The Worm Turns

 A week ago Swimwatch posted an article that discussed the rampant political correctness overtaking New Zealand sport. Here is the Swimwatch link to that story.

I was beginning to despair. Cycling, rowing, netball and hockey were turning themselves inside out because a few sensitive wallflowers couldn’t hack being told to shape up or ship out. The wallflowers were being aided by a clueless class of bureaucratic sports’ administrators. Typical of that breed are Steve Johns from swimming and Ian Francis from hockey. The overpaid CEO’s of New Zealand sport rush in front of television cameras to assure Peter Miskimmin that their sport would get to the bottom of some new coaching carnage. Sport after sport tried to excel at being the most concerned about the mistreatment of the wallflowers.

But this week it seems the worm has turned. Common sense has begun to return. It started with seven of New Zealand’s best hockey players writing a letter of support for their coach. Good on them. It is impossible to know what goes on behind the scenes in situations like this. But from the outside, Mark Hager, the long-time women’s hockey coach, seems like a pretty straight up and down bloke; a bit old school perhaps but that’s a coaching benefit from all I’ve seen. So, well done to the seven women who sought to give hockey back some honesty and some backbone.

Their letter was followed by a series of three articles; two in the New Zealand Herald and one in Stuff. All three made the same point Swimwatch made a week earlier. This cry of, “I’ve been bullied” was nothing but fake news and political correctness run riot.

The first article was by Mike Hosking. I have to tell you I find almost everything about that man objectionable. From his ridiculously permed hair to his hard right-wing political views he is thoroughly offensive to me. I even voted in the petition to have him thrown off the leader’s debate prior to the last General Election.

However, on this occasion, I find myself in agreement with Mike Hosking. Here is a, much summarised, version of what he said.

I am very pleased to see some sort of rear-guard action from the hockey players who don’t think Mark Hagar is an ogre.

I have refrained from saying anything due to the fact I am merely a hockey fan not an insider, but there was always a sneaking suspicion, watching the complaints of the aggrieved, that there just might be a little bit of personal softness driving the overall upset.

So it is with much relief we hear today from former players who have penned an open letter in defense of the coach.

Yes, he’s hard. Yes he’s demanding. But guess what?

This is elite sport and that’s what separates the winners from the losers.

The second New Zealand Herald article was written by Anendra Singh, the Hawke’s Bay Today sports editor. Here is some of what he said.

Are our sport coaches bullies or is it simply a case of political correctness gone mad?

The recent case of Black Sticks women’s hockey coach, Mark Hager, brings to head a rash of incidents where elite players have put their mentors under scrutiny over alleged inappropriate behavior.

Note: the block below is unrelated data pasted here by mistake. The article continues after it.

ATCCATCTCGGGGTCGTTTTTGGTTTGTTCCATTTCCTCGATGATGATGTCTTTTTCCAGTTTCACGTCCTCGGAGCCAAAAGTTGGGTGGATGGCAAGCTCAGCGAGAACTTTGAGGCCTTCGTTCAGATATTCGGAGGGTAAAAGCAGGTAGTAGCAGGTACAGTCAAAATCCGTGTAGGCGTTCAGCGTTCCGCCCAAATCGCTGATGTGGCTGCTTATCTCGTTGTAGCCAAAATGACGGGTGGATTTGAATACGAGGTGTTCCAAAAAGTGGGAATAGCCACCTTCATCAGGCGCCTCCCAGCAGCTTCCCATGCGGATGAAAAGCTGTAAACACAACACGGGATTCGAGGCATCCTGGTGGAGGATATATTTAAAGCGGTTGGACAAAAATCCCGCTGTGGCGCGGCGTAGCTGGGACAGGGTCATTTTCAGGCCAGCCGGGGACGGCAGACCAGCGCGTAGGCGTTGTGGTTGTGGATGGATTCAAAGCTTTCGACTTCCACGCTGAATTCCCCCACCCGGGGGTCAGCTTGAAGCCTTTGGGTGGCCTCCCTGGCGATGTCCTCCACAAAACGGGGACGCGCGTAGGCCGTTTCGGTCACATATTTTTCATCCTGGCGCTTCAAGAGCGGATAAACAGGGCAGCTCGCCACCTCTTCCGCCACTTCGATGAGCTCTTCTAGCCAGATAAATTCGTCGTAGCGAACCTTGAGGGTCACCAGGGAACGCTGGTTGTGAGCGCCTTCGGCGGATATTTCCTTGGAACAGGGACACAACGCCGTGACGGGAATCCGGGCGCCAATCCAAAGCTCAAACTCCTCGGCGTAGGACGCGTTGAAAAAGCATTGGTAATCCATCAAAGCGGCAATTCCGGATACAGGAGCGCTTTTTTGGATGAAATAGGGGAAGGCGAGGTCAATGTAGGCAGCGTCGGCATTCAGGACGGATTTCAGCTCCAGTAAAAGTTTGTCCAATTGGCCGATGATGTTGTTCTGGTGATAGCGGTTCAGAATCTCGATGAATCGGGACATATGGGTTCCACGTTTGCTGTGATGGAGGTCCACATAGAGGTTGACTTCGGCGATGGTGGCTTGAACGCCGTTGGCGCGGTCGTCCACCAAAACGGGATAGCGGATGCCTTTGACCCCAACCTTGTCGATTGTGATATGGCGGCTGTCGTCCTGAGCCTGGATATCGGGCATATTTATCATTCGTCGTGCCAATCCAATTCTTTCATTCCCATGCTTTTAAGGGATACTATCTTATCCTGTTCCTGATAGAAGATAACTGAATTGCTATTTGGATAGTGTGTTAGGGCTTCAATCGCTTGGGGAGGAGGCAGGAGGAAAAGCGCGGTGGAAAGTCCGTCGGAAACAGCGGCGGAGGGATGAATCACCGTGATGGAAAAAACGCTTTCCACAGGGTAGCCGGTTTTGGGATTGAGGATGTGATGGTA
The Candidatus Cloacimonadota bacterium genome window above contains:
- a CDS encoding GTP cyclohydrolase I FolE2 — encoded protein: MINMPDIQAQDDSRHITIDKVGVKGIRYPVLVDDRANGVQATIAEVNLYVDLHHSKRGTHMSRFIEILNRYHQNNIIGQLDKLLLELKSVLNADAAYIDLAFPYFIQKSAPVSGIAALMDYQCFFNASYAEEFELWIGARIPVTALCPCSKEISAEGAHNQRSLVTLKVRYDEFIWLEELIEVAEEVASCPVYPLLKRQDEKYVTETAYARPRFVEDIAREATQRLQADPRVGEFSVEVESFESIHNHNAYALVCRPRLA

Without all sides of the story, it’s difficult to ascertain culpability.

And finally Ian Anderson on the stuff website has this to say.

Culture seems to be the key word now for New Zealand sporting organizations. Winning seems to be the key determinant for funding for New Zealand sporting organizations. So what takes precedence – or can the two co-exist?

Last week’s email error from women’s Black Sticks coach Mark Hager sent Hockey New Zealand down the review road, where it could meet for coffee with Cycling NZ, Rowing NZ, Netball NZ and NZ Football.

​On the Gold Coast in April, the Black Sticks basked in a golden glow at the Commonwealth Games gold medal. None of the players at the top of the podium seemed aggrieved that Hager had overseen a breakthrough tournament win.

While no one wants their flaws exposed to others, if your coach says you’re not training hard enough, the obvious course of action would be to train harder.

NZ’s sprint cyclists won a handful of medal at the Commonwealth Games.

Since then, head sprint coach Anthony Peden stepped down from his job among complaints from athletes and staff which included bullying, drinking and an inappropriate relationship with an athlete.

It’s understood the best-performed members of the NZ track team – sprinters Eddie Dawkins and Sam Webster, the country’s most prolific medal-winners on a bike – had no issues with Peden.

Athletes rightly require an avenue to voice their concerns over mistreatment and bullying, as does every employee – the relationship between coach and sportsperson cannot be a fully dictatorial one.

Yet the line between being in charge and being a bully in cajoling sporting endeavors may not be easily determined by those athletes in a high-pressure environment.

I am all too aware of what’s it is like to be wrongly accused. I am all too aware of what it is like to be denied common justice by a National Federation. I know swimming has treated coaches like dirt for ten years. I am in the middle of just such a case. The sort of people we have running swimming would throw their grandmother under a bus if it furthered their bloated lifestyle. There is no justice in the decisions they make, no decency, no standard of right and wrong; just a vacant void of self-interest and greed. But the problem is wider than me. These people who are denying providing access to my investigator’s report, who breach the sport’s Code of Conduct and who deny me any semblance of natural justice, would do the same to you.

From this very personal perspective I am delighted the worm in sport is beginning to turn. I am pleased some commentators and good athletes have had the courage and common sense to take a stand on behalf of the good men and women who have coached New Zealand sport.

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